Very shortly we saw in the papers an account of a fire in the same hotel. This was followed by a telegram from Desire to the effect that she was as right as possible, and had only suffered the loss of a few garments.

A week later as I sat in my usual place, the wheeled chair by the study fire, I heard a carriage stop at my door. It was ten o'clock of a wild January night, furious with wind and snow. There were voices in the hall below; surprised ejaculations from Lena, the housemaid; at last a rap on my door, which swung inward to admit—Desire!

“Will you take me in, Uncle Ben?” {107} she inquired cheerfully. “It is such a frightful night! The cabman won't try to get me to Aunt Mary. He wanted to leave me at a hotel. But this was no farther—and I wanted to talk with you, anyhow.”

I said the appropriate things, consumed meanwhile with wonder as to what this reappearance meant. Desire threw off her long wrap and her furs, vibrated about the room a little, then settled, like every one else, in the winged chair across the hearth, and smiled at me tremulously.

“Uncle Ben, something has happened to me.”

“I judge it is something important, Desire.”

“A big thing,” she said gravely. “So big I don't understand it. I can only tell you how it is.”

I waited quietly, but there was that {108} in her voice which made me catch my breath.

She seemed to find it hard to begin.

“I hated Reno,” she said at last, abruptly. “The streets were so full of plump, self-satisfied blonde women, overdressed and underbred. The town was overrun with types one did n't like. It was—horrid! But it did n't concern me, so I stayed in the little house and wrote a great many letters to Aunt Mary and—Arthur Markham, and read, and amused myself as best I could. Then I lost my maids and moved to the hotel until I could arrange matters.

“You heard about the fire? The hotel was a wooden building with two wings, and my room was in the wing that burned. It was all very exciting, but I got out with my valuables and most of my wardrobe tied {109} up in a sheet, and they put the fire out.

“The rest of the building was unhurt, so the occupants opened their doors to the people who had been burned out. The manager asked me if I would accept the hospitality of a Mrs. Marshall, 'a very nice lady from up North!' I said I would be thankful for shelter of any description, so he took me to her door and introduced us.”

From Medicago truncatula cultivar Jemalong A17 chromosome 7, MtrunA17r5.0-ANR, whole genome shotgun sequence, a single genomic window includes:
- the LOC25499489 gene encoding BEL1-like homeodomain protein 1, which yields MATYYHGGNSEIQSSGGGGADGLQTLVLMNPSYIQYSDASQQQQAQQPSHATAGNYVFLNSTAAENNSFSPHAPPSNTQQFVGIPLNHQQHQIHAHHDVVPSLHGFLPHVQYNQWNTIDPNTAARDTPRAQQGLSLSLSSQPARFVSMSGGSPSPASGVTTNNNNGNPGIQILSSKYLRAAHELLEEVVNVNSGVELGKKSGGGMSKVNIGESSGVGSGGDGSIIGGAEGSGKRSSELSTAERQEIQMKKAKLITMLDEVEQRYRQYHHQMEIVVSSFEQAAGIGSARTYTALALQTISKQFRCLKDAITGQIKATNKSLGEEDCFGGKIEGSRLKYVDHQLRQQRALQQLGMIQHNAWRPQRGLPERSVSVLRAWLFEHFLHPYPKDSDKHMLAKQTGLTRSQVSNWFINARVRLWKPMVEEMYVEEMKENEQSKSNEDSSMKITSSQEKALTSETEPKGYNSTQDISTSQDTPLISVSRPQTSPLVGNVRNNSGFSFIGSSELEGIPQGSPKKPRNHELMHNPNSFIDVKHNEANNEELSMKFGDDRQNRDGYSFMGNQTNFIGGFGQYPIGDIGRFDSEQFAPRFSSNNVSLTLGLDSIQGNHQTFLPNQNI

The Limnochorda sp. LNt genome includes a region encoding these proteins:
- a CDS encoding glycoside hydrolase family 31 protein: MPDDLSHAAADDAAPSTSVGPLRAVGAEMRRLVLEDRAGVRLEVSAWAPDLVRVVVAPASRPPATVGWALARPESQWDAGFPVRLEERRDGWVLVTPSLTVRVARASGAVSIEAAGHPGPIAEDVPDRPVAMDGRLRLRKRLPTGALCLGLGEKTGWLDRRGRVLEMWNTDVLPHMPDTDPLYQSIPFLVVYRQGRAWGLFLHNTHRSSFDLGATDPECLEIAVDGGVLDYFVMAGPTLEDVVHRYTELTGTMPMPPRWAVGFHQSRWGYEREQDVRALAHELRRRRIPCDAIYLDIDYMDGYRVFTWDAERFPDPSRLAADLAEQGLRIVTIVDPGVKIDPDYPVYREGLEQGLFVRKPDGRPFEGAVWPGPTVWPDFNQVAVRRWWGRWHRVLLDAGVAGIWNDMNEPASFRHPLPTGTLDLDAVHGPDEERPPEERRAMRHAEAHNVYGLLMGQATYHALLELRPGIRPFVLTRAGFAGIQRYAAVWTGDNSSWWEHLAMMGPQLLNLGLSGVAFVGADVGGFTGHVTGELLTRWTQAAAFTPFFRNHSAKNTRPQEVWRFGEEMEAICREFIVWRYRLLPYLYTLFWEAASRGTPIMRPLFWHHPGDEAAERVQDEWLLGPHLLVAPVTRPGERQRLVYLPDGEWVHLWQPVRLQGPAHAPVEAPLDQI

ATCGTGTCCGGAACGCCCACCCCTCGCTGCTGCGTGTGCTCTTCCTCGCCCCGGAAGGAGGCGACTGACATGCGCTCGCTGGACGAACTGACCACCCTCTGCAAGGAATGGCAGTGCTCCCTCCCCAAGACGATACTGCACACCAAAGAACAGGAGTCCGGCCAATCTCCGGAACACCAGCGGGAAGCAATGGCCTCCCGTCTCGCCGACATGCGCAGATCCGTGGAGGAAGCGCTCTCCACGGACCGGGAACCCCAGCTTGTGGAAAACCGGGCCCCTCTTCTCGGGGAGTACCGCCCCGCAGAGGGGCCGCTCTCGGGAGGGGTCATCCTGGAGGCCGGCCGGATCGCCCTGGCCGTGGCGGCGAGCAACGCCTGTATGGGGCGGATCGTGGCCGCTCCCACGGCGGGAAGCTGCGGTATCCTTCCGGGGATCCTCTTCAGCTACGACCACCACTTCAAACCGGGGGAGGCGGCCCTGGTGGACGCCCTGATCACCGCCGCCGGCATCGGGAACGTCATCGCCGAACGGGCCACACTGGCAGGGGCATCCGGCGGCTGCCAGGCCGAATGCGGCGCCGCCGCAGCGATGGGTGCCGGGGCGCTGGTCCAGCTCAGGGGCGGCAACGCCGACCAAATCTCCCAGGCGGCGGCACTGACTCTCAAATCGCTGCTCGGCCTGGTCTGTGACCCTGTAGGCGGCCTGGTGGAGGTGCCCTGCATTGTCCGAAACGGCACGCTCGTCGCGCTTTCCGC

Desire paused reflectively.

“I'd like to make it as clear as possible to you, Uncle Ben, if you don't mind my talking a lot. This Mrs. Marshall was just a girl, and very good-looking indeed in a way. She had well-cut features, a strong chin, blue eyes under dark lashes, and a great deal of vitality. So far as looks went, I might have met her anywhere.

{110}

“The big room was strewn with her things, for she had expected to be burned out, too; but she began to put them away at once, offering me closet room, and talking excitedly as she moved about.

“The place was full of department-store luxury, if you know what I mean. Her toilet-table was loaded with silver in a pattern of flamboyant, curly cupids,—I've often wondered who bought such things,—and there were gorgeous, gaudy garments lying about. Her belongings, all but a few frocks, were expensive and tasteless to the last degree. So much extravagance and so little beauty! It seemed so strange to me that it was interesting.

“She talked a good deal, showing me this and that. Her slangy speech had a certain piquancy, because she looked finer than her words. She was {111} absolutely sure of herself, and at ease. I made out that this was because she was conscious of no standards save those of money, and there, as she would have said, she could 'deliver the goods.' Were n't the evidences of her worth right under my eyes?